Multiplication Center

How Innovation Really Happens In Marriage Ministry

December 9, 2017











I want to share a story that I sent to marriage ministry leaders as part of an email resource series.

Kirby Ferguson in his popular TEDx talk “Creativity is a Remix” argues that creativity and innovation are misunderstood. Innovation is often thought to be the domain of a select few geniuses, but instead it is actually very accessible and is nothing more that copying, transforming, or combining things or ideas.

Everyone understands the incredible opportunity marriage ministry is in the church. Where there is great opportunity, there is a need for creativity and innovation. Could your church really innovate in your marriage ministry by simply copying, transforming, or combining things or ideas? Here are a few examples that illustrate just how simple innovation really can be:

Brett Kolomyjec noticed two trends. The first was the popularity of monthly subscriptions to physical products delivered to the front door. The second was that couples like to have dating experiences that are fun, different, and worthy of posting on Instagram. He combined those two simple trends and came up the wildly popular datenight box where couples get a creative new date idea delivered to their door every week.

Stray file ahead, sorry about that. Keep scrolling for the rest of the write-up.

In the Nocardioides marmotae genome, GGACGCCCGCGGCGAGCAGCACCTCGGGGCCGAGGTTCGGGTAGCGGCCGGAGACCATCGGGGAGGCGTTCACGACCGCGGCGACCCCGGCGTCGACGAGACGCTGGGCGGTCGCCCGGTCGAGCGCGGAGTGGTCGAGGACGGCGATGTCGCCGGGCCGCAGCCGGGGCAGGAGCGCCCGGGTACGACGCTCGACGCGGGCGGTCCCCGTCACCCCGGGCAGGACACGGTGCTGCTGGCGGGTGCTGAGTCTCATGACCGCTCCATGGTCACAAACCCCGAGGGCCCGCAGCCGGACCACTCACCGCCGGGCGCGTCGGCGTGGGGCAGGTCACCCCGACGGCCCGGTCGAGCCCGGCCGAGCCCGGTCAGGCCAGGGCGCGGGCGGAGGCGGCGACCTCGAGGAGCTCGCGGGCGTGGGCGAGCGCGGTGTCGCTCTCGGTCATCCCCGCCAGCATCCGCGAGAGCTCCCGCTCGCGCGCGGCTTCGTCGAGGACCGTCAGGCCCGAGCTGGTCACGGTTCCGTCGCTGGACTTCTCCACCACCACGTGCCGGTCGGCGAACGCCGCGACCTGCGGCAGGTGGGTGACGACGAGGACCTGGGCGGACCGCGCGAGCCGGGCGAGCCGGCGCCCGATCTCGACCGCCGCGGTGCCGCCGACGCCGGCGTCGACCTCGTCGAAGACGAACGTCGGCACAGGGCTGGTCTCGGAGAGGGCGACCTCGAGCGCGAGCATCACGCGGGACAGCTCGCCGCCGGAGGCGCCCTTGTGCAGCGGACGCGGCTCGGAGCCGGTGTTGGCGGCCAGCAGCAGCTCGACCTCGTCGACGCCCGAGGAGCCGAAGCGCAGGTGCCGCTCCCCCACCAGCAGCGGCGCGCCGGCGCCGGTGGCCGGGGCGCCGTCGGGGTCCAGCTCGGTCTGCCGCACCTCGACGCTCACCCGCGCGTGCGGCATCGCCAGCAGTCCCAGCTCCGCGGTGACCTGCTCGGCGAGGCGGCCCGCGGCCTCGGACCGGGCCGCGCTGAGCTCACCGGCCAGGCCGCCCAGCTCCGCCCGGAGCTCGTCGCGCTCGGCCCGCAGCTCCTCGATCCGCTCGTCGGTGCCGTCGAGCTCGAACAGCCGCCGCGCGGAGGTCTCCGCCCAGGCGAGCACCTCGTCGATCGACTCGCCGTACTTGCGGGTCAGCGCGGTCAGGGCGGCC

Erik Hanson at First Presbyterian in Boulder observed the wildly popular format of TEDx talks. He copied the format with marriage content and created a new event for the church called WEDx. It proved to be an event that not just church members, but the broader community, were interested in attending.

Watermark Community Church in Dallas noticed the incredible life change that was coming out of Christian recovery ministries. They took some of the best practices and transformed them into re|engage. It is now a core part of the marriage ministry at Watermark and is being used in 150 other churches, both nationally and internationally.

If we think of creativity and innovation as the exclusive domain of the brilliant mad scientist, we don’t bother trying to enter in. When we see it as simply copy, transform, and combine, it becomes as accessible as rearranging your kids’ Legos into endless possible new creations. Innovation in areas like technology can be cool. Innovation in marriage ministry can have eternal impact.


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